We made a number of significant changes in React Native Starter. In fact, we made a completely new React Native Starter from scratch. It is possible that a few years from now we will look at our work and develop new ideas and make core changes in our product. We believe this is the only way to follow best practices and changes in React Native itself. Revisions of architecture and functionality helped us drastically cut development time of future mobile apps. We believe that speed is the most important criteria in this case. Almost every change that we made was either making the process of customization faster or reducing the number of bugs in your future mobile apps.
In this article, we want to share some thoughts about the decisions we made creating the second version of React Native Starter. And of course, we appreciate your comments, emails and commits on GitHub. We want to thank all of you who sent any kind of feedback on the first version of React Native Starter. It was very meaningful and informative, and what is more important thought-provoking.
Removed Expo and transitioned to native projects
This decision was made because of lots of restrictions that expo adds to your projects. One of our primary goals with RNS is to provide as much scalable solution as possible. The previous version of our starter kit has been built using Expo framework and it was creating some restrictions for our users. Just a few examples: application builds were large (25+ MB with a plain project), lack of native modules, poor support of offline-features and much more. Also, we believe that our starter kit can be used in a complex application where you might need to adjust the native code (Objective-C or Java) and you wouldn’t be able to do it using Expo. We received a lot of feedback from you, our users, and decided to get rid of Expo in the new release. And because of this change, 2.0 version doesn’t have the backward capability with the first one.
Added Plop generator for easy development
Another important goal for us is to speed up the development process as much as possible without affecting quality. And Plop is one of our main improvements in this area. First of all, you probably already know that our starter kit has a modular architecture (if you don’t, please read more in our documentation). And after you downloaded our kit, you want to add your custom modules and components. With our Plop config, you’re able to generate all the required files and imports simply by running a single command. Just type plop in your command line, answer a few questions and you’ll have a new module or component ready to go! Magic, huh?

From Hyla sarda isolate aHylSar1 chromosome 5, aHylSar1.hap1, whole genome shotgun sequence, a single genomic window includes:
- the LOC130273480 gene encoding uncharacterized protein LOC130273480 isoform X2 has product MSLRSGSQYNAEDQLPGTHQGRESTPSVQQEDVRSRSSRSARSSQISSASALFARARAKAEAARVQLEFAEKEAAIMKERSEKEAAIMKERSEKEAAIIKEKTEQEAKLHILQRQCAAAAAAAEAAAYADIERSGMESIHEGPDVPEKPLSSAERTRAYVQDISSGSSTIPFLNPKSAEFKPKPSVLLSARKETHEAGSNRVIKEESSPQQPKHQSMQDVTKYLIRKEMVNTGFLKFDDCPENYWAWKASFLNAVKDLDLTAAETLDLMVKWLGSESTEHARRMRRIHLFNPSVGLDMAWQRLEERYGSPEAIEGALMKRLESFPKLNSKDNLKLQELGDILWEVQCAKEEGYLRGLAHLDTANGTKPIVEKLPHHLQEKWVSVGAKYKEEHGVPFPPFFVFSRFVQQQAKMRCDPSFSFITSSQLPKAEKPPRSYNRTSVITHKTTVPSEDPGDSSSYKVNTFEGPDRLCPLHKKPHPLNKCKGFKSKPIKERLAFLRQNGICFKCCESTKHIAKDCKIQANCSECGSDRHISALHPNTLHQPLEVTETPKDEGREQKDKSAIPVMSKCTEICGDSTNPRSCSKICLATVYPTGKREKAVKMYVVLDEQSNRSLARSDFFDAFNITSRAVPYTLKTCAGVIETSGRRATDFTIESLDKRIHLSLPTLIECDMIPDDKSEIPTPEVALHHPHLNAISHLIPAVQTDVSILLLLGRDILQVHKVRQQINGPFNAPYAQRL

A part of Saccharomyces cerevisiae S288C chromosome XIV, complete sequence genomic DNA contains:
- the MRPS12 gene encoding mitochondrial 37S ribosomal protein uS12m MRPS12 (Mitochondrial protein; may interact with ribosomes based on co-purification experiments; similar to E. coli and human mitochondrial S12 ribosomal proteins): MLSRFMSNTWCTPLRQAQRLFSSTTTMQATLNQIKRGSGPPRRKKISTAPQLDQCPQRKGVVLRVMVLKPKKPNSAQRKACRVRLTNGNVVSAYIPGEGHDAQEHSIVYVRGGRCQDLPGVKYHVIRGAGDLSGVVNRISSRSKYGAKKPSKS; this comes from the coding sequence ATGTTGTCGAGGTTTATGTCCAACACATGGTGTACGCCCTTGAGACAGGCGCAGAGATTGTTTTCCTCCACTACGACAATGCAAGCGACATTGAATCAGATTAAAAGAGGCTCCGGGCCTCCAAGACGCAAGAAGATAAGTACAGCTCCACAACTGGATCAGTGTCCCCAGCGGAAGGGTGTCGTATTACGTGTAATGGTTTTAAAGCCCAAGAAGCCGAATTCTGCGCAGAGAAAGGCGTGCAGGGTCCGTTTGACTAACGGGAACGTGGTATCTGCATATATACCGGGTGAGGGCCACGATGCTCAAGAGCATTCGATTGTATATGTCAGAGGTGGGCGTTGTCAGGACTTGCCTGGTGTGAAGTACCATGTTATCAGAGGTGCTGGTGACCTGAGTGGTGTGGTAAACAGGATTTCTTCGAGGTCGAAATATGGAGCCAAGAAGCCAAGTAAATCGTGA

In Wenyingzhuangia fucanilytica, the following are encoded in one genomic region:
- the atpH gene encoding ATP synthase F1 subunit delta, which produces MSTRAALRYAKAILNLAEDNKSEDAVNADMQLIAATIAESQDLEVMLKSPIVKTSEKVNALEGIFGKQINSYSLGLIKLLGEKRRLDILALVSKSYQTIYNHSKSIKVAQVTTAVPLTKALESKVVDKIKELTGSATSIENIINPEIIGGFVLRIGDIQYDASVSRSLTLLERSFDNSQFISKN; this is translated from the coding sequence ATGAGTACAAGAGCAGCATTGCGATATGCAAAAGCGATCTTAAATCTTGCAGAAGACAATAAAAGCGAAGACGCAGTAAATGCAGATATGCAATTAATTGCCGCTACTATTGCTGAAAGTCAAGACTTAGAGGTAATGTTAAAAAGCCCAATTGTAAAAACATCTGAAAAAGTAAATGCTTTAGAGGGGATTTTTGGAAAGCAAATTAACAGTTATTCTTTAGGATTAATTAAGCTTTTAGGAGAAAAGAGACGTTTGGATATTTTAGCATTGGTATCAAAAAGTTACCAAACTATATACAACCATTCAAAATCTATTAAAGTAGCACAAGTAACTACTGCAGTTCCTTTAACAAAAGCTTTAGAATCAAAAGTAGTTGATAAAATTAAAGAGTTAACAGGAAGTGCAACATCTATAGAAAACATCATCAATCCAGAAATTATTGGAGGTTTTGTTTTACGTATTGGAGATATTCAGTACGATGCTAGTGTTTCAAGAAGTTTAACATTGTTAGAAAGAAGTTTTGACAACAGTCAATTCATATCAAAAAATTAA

Added support for unit testing with Jest and Enzyme
Everybody loves tests! Well, you should 🙂 With our starter kit, we want to help you to deliver as stable code as possible. We’ve added 2 options to write tests: unit testing with Jest/Enzyme toolbox and e2e tests with detox. Let’s talks a little bit about the first one. Jest and Enzyme are the libraries that can make unit testing of a mobile app possible. These libraries can help you test your components and functions by writing simple and elegant unit tests. Enzyme adds support for snapshot testing (read more here).
Added support for e2e testing with Detox
E2e refers to end to end testing which means that application is tested by checking all the layers, interfaces, etc. separately to make sure that these tests show a comprehensive UX image. You can write tests for user stories. For example, you write a test for the login process, it contains the following steps:
- Open an app.
- Enter email.
- Enter password.
- Click the login button.
- Verify that the main screen is visible.
You write these tests using detox jest-wrapper, your app is opened in any simulator and tested against all your stories. It helps to catch a lot of user-interface issues during development!
New modular architecture that will help you speed up the applications development
The Starter Kit architecture is designed to support scalable, modular applications. Built around Redux, it makes it simple to reason about your application’s state, and as a result to write maintainable error-free programs.
Please, check our docs for more insights on our documentation.
So what is next? First of all, we will study the feedback of the community on the matter. We understand that there is going to be more changes in the future and we want to make up our mind and process all data. Second, we want to collect some examples of mobile apps that were made on top of our product. We really interested, what mobile applications you managed to create with our React Native Starter v.2. So keep up with our news, because there is going to be several compelling case studies. We believe that this case studies can be truly instructive in several respects.